5 Things to Do After Graduation

Sunday, June 17, 2018

I often regret not taking a longer break between graduation and starting work full time.
I entered a summer college program before high school graduation, and then held internships every summer thereafter. And once I submitted my last undergraduate final, I packed up and dashed off for a two-week break in London before my first day of work -- again, opting out of the graduation ceremony. I actually don't think this was the best idea. I'll never again have guilt-free vacation time until I retire, and this is a rare stage in our lives where every member of my family has the financial independence, health, and energy to travel together. On a more personal note, my loved ones are scattered around the world (my family and sister in Taiwan, my parents/other family in different states, my boyfriend in the UK, etc.) and it feels increasingly impossible for us to ever congregate in the near future.
Though I am proud of myself for always putting my career/professional development first, I wish I'd spent more time with the people I care about.

Post-graduation isolation, depression, and anxiety are incredibly common, regardless of whether you've secured markers of success like independent housing, a well-paying job, etc. Your tribe disperses and it becomes so much harder to form organic, meaningful friendships. There is no institution invested, financial or otherwise, in your mental and physical health. Stay vigilant. Develop a strategy to safeguard your personhood and happiness. Overgrown adolescence, the sloppy aesthetic, the "I don't have my life together" attitude, it's all so fucking uninspired and stale.  If you don't know how to "adult," you better figure it out. We'll do it together.

1. Evaluate your financial situation, objectives, and priorities.
If you have student loans or credit card debt, assess the damage and figure out how you can pay it off as quickly as possible. I don't think it's my place to give anybody financial advice per se, but I really do encourage you to have an honest conversation with yourself about what you can and can't afford at this point in your life. Choose what's important to you, and let that guide your decisions. For example, I need to have a financial safety net. There is a lot I would sacrifice for that -- I don't eat out, I choose the cheapest commute possible, I have cheap/free hobbies, etc. But this frugality allows me to spend generously on what does matter to me. I travel often to Taipei and London. I pay for therapy out-of-pocket (more on this later). If dining at trendy, expensive restaurants is part of a meaningful life for you, by all means explore that as much as you can. But always be asking yourself: what is this costing me, what is this adding to my life, is it worth it? And if you haven't developed a budget or an expense tracking system yet, check out my favorite personal finance apps: Mint, Prism, and YNAB. For more wiggle room, find programs that will pay you for opening a savings/checking account. For example, I moved a chunk of my savings (minimum $10,000) to Chase, let it sit for 90 days (because I don't touch my savings, ever), and then withdrew it plus the free $350 back to my higher-interest bank of choice. Easy.

Three things that work for me: 
(1) I use my credit card like a debit card. I don't spend money I don't currently have (even if I know it's coming), and I track its balance down to the penny.
(2) I don't develop expensive habits that will be really hard to scale back in the future. For instance, as a general rule, I don't buy drinks -- that includes green juices, coffee, bottled water, alcohol, etc.  (I make an exception for Pret's Yoga Bunny, but only because I can only get it in London and that's not a habitual thing at the moment. Also, it's fucking delicious.)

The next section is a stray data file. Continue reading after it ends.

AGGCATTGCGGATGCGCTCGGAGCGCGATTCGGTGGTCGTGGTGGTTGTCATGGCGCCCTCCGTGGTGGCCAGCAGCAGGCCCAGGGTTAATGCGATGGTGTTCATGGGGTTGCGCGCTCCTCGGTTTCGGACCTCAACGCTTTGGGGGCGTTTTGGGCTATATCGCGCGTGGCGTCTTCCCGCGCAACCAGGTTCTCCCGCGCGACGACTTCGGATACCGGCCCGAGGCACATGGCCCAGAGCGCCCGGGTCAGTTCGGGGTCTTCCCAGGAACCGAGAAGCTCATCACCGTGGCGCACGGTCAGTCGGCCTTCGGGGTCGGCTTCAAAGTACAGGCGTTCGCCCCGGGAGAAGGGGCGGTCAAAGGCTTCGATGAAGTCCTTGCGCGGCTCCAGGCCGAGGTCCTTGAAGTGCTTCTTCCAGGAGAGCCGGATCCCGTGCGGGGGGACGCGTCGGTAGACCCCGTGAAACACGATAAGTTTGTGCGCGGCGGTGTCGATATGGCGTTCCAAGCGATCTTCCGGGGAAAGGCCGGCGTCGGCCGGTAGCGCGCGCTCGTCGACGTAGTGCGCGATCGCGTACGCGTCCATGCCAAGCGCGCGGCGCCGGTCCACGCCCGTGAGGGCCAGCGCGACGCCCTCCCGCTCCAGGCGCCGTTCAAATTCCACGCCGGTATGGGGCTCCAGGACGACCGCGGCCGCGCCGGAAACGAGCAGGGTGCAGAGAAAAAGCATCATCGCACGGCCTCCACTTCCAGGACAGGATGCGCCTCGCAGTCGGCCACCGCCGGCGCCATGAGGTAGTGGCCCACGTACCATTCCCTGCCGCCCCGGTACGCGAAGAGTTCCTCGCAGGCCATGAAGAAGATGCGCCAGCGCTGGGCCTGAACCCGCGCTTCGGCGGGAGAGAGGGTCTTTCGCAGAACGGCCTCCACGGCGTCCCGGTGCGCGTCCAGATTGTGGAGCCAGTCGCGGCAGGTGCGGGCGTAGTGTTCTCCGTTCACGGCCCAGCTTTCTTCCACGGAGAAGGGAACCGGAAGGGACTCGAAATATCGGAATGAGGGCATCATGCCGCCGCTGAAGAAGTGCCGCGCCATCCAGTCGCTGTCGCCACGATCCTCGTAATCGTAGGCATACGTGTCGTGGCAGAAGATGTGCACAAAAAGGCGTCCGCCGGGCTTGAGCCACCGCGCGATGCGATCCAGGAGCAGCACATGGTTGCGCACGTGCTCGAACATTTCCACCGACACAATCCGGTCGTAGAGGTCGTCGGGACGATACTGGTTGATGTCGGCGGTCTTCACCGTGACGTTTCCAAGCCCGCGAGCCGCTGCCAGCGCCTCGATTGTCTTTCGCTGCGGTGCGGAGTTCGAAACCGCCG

(3) I create and stick to a budget. If my weekly meals budget is $30 and a Mixt salad is $14, guess what I can't have for lunch? If I've already spent my allowance for shoes/apparel for the month and a super cute pair goes on sale, I generally take the L. Set up realistic parameters, and then commit to them.

But at the same time, just hoarding a bunch of cash is pretty useless. Spend thoughtfully on what matters to you, be generous when appropriate (like taking your elders to a nice dinner every now and then), and treat yourself -- but not so often that it stops feeling special. I used to reward myself with an Einstein's bagel every Monday as an "amazing work bitch, you got out of bed" sort of thing, but then I realized that I was reinforcing super low standards.

2. Protect your mental health.
I'm especially vigilant about staying mentally healthy because I feel like the "adult" world is much less forgiving when you need a break. We don't yet have a corporate culture where it's acceptable to say things like, hey guys, I'm taking a mental health day, I won't be reachable, please cut me some slack. My metaphor for this is like owning a car. With routine maintenance and consistent care, you can reliably expect your car to serve you well. But if you let a bunch of little issues pile up, the problems and associated costs can really blow out of proportion and fuck you up. I do little things, like explicitly schedule in "introvert's alone time" during my workday where I can take a break from human interaction. And make bigger investments, like therapy sessions even when there's nothing immediately pressing. I also practice tactical journaling, which is a term I coined to sound more sophisticated than "gratitude journaling" or "happy journaling." Essentially, I gathered all the key takeaways from positive psychology research and developed a daily journaling routine that helps me "maintain a positive growth mindset and a spirit of gratitude." I know it sounds a little silly, but I've found a lot of comfort and courage in proactively clearing my mind of shitty self-doubt.